Alan Maynard is professor of health economics at York University.

With the general election a likely 18 months away, and if the economy remains robust, it is probable that one of the main areas of political debate will be the NHS.

The experts in destabilisation are gathering. The British Medical Association, ever anxious to improve the pay and conditions of its members, has announced another inquiry into future NHS funding. This is super for BMA members as it diverts attention from the quality and efficiency of care and from tough issues like accountability.

The choice of funding options is as obvious as it is clouded by pundits.

Basically, all expenditure is funded by households, which can be 'relieved' of their resources to fund healthcare by taxation, social insurance, private insurance or user charges.

Taxation is generally progressive. The rich pay more than the poor.

Social insurance is disguised taxation, used on the Continent - often because payment of direct taxes is regarded as a sin in places like France - and is a proportional tax; the rich and the poor pay the same proportions of their income.

Private insurance, because the rich tend to be fit, can be regressive - ie the less affluent pay a higher proportion than the rich. Also, many poor people cannot afford private insurance, and they end up with state provision in mini-NHSs - for example, Medicare in the US. Private insurance can be seen as an attempt by the rich to dump the poor into inferior care while they buy Rolls Royce (but often ineffective) care from insurers who give their members cost inflation and inefficiency.

The latter can be seen in the US, where 'managed care' has produced modest short-term efficiency gains followed by renewed cost inflation.

Of course, such inflation is one reason why doctors and other providers like the pharmaceutical industry favour private insurance. For them, more expenditure equals more income.

Both the private and public sectors have user charges. These are a tax on the ill and, to the extent that the ill are old and poor, they are a tax on the poor.

Often the gurus who advocate user charges (the BMA, for example) argue that they reduce 'unnecessary demand'.

This argument has dubious validity. Patients make the initial decision to use healthcare, but decisions to use healthcare resources are usually taken by doctors.

Doctors, in primary care and in hospitals, decide about treatment and, if there is 'unnecessary demand', it is caused by them, not by the patients. To tax patients with user charges to curb doctors' inefficiency is neither logical nor efficient.

Solutions to funding crises are, in principle, easy. Decide who is to carry the burden of expenditure (the rich or the poor, and to what extent? ) and note that tax finance gives you parsimony and cost control, and private finance gives you extravagance and cost inflation.

These are stark public choices that have always existed. The risk is that the BMA and other advocates of changes in finance will be less than explicit about their motives and will exploit public concerns about the NHS to change funding arrangements to their advantage.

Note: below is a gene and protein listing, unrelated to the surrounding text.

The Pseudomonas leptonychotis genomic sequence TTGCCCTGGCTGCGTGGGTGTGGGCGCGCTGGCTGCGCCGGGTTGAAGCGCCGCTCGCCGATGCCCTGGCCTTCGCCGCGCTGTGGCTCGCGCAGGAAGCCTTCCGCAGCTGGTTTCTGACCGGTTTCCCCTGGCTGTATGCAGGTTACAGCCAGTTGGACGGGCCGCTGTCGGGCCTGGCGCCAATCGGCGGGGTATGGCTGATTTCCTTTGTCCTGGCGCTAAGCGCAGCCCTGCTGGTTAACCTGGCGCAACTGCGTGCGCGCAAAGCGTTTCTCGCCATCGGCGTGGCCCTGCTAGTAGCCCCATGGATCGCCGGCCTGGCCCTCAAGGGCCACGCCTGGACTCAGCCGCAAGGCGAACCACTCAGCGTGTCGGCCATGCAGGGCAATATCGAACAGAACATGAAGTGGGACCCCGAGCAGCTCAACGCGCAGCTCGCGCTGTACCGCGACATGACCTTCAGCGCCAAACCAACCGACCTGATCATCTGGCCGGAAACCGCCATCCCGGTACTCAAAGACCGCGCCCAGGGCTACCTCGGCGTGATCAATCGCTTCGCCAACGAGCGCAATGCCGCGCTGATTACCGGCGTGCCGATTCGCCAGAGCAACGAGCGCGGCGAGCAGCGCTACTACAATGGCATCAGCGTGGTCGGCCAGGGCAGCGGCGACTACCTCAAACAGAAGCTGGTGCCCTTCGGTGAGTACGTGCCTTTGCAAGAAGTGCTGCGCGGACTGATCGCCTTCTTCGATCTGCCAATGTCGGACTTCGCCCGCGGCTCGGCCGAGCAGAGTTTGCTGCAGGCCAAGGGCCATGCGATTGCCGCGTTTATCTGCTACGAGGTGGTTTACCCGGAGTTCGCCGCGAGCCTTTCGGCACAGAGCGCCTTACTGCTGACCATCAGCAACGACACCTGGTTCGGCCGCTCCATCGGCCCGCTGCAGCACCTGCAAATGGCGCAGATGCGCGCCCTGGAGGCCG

The current NHS 'crisis' is a product, first, of parsimonious Conservative spending plans, meekly adhered to by a government whose sole concern is re-election, and second by Blair's campaign to make the NHS modern and dependable. The motivation for such changes is sensible and appealing to the public. Unfortunately, you cannot adopt such an ambitious reform programme without spending more to oil changes in the delivery of healthcare.

The fundamental issue is how to ensure that finance is spent well to improve the health of the population. Health secretary Alan Milburn accepted at the National Institute for Clinical Excellence conference in Harrogate in December that rationing, in the sense of prioritising patient groups, was unavoidable. This political acceptance is overdue.

But are the politicians prepared for the next step? This will involve the 'hard choices' Mr Blair makes much of.

Let's use some recent examples. Lord Winston's attack on Labour NHS performance should have been countered with public discussion about whether funding in vitro fertilisation treatment should be abandoned to give mobility and sight to elderly people by investing in orthopaedics and ophthalmology.

The inquiry into the failure to treat the Leeds woman with cancer of the oesophagus might have addressed two related issues. First, even if the number of intensive-care beds has increased, what are the health gains? Most patients in such beds are often aged over 70 and receiving 'heroic' care, often of dubious cost-effectiveness. Second, treatment of the oesophagus in elderly patients is usually of limited success. Is it sensible to delay death and produce additional months of poor-quality life at high cost?

Other elderly people would prefer hip replacements and cataract removal.

Such choices should be explicit and debated publicly. Instead, we have a demented and ill informed media which focuses on individual shock-horror cases and neglects the relevant social issues of who should be prioritised for what and when. As a society we permit human experimentation, usually with inadequate evaluation, with unproven high-tech medicines whose costs deprive other efficient NHS activities of much needed investment.

Medical practitioners admit this state of affairs, but do not challenge their peers. The politicians and the media consult medical professionals as if they are neutral and well informed arbiters of what needs to be done. Such medics usually pursue self interest rather than the needs of a society which wants proven healthcare interventions provided by accountable professionals.

The self-interest and political preferences of providers should not determine how the NHS is funded and, more importantly, how healthcare is provided.